Quarterback recruitment is, well, weird

Aaron Murray Georgia Freshman Quarterback UGA Starting QB

Welcome to “Quarterback Week”, where Saturday Down South talks to some of the top QB targets out there for SEC schools. We’ve interviewed some of the biggest names, and we’ll rank them at the end of the week. See who your school is hoping to lure to campus.

The ‘game’ of the quarterback recruiting process is a lot like musical chairs, witnessing the domino effect and playing chess–all rolled into one.

MORE: Meet the nation’s top dual-threat QB who is eyeing several SEC schools

There is more pressure, more strategy, more ‘poker face’ to it than at any other position. Quarterback prospects in Miami watch what other QB prospects in Seattle and Phoenix are doing. They watch for news of commitments in Ohio and Michigan because it could affect whether they go to Ole Miss or not.

Yes, it’s that intricate and that gut-wrenching.

For the super-stud five star guy–this year’s version would be California native Josh Rosen or south Florida native Torrance Gibson–you can write your own ticket. You could probably wait until national signing day, like Terrelle Pryor did a few years back. You’re so highly coveted that programs will wait.

But that’s not the case for the majority of even the best QB recruits. Even if you’re a high end four-star level prospect, you’d better evaluate schools early on and be prepared to make a decision known when the time is right, or your scholarship-offer well will dry up and they’ll go to other prospects. Colleges aren’t looking to add four quarterbacks in every class, they’re looking to wrap their class around one gem QB–and they want to know very early whether their No. 1 choice is on board or not so they can go to plan 1B. If you notice, quarterbacks don’t take five official visits in the fall of their senior years–that’s because the ‘domino effect’ of their commitments begins in the spring and the BCS-level QB decisions are usually wrapped up around the country by June. Then, they are put to work by their coaching staffs recruiting future teammates. They are expected to be leaders the minute they pledge to the program.

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There isn’t as much of a circus atmosphere when they’re picking their school, and national signing day is an afterthought–and heck, most of them are on college campus as early enrollees anyway when signing day arrives. While most high school seniors are getting ready for the prom the spring of the final year, many quarterbacks have their noses buried in the playbooks, hoping to earn playing time as true freshmen.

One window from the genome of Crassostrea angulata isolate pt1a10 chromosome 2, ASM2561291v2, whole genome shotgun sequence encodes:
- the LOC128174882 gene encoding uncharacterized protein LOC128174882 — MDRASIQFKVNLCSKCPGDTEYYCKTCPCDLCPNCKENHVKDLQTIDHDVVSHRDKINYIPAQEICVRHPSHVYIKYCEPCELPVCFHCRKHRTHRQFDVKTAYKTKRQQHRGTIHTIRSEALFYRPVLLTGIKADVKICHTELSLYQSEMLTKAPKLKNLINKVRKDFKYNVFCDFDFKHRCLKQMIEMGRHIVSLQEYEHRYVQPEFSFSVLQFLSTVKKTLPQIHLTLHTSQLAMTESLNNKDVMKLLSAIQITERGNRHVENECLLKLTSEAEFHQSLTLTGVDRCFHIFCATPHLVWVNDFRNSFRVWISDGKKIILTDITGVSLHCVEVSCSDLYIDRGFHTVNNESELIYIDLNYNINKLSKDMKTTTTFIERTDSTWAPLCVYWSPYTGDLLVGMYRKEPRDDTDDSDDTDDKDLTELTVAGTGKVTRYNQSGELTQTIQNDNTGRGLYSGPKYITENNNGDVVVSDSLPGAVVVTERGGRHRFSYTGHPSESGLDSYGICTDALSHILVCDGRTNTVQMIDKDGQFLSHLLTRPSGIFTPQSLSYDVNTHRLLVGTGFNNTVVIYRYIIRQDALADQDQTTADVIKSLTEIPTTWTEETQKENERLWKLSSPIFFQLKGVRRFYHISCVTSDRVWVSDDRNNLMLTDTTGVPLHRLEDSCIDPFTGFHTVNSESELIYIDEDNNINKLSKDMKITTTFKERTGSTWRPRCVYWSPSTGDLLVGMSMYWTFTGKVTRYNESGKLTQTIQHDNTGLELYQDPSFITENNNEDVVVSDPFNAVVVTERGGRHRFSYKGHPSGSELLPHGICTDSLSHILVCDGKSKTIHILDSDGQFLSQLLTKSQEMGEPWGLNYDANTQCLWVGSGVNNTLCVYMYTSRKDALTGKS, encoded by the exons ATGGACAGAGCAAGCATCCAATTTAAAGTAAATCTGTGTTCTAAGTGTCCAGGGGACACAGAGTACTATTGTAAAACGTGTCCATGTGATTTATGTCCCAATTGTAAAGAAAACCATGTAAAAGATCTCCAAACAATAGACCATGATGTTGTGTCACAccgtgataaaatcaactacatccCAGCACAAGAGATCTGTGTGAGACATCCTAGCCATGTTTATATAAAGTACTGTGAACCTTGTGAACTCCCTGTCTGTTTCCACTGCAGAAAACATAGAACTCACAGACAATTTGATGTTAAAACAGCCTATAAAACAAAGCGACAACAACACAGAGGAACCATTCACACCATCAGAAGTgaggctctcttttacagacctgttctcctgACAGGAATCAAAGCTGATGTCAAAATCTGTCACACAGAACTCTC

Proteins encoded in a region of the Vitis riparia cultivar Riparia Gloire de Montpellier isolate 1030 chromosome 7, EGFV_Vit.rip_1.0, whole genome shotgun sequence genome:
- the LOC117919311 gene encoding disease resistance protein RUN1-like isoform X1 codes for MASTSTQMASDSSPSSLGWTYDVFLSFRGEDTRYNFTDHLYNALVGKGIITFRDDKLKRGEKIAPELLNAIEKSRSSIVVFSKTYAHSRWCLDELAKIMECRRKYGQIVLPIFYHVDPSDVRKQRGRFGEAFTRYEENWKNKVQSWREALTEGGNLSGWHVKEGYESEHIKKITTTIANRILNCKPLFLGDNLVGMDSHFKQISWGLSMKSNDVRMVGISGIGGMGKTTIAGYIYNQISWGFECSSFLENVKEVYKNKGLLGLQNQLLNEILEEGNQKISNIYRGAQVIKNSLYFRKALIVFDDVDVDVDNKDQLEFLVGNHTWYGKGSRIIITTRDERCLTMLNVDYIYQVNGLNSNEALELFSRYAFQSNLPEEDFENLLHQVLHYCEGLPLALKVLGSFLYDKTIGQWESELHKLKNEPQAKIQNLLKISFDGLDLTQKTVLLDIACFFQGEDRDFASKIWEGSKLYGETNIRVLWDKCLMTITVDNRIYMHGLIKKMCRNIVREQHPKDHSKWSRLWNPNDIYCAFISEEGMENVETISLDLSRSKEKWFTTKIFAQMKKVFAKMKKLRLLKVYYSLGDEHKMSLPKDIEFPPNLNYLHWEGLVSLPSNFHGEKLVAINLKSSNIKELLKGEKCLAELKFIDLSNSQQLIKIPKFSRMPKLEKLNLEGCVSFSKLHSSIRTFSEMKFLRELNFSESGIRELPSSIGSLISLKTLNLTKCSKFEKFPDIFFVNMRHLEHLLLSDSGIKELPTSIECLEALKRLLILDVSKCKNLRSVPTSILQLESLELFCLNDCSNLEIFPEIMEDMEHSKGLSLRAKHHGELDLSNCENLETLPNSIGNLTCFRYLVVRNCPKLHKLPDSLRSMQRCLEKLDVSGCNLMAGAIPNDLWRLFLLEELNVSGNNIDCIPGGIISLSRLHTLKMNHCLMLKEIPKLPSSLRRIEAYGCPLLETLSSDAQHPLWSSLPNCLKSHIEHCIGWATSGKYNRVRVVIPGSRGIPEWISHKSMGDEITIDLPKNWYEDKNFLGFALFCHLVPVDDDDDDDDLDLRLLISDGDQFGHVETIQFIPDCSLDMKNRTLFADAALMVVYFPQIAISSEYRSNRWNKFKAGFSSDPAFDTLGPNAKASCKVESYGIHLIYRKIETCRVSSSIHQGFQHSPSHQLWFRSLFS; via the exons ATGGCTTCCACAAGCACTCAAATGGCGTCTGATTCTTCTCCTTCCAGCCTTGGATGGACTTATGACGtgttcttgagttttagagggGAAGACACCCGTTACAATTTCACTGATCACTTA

Yes, it’s a lot different for quarterbacks.

“Oh yeah, there are a lot of eyeballs watching everything out there,” said national top five pro-style QB prospect Drew Lock, who Mizzou, Tennessee and Ole Miss want badly. “You’re watching to see who just got offered here and there, and now that school or that QB is out of the picture. Then you’re looking at the depth chart already on campus. You look at who they’ve got and how long they’ll be there.

“I mean, it’s just a different position. A team can have four wide receivers start the game, maybe even five if they have a certain type of offense. So you can sign a lot of receivers. But you could have the same quarterback for four years. That’s why it’s different, and that’s why there’s so much pressure.”

So, SEC fans … right now, more than 60 prospects are committed to SEC schools for the class of 2015. Only two of those are quarterbacks. But by June, don’t be surprised if all 14 SEC schools have their future signal caller in place. There will be a lot of activity between now and then, so stay tuned this week to see who your team’s next cornerstone recruit will be.

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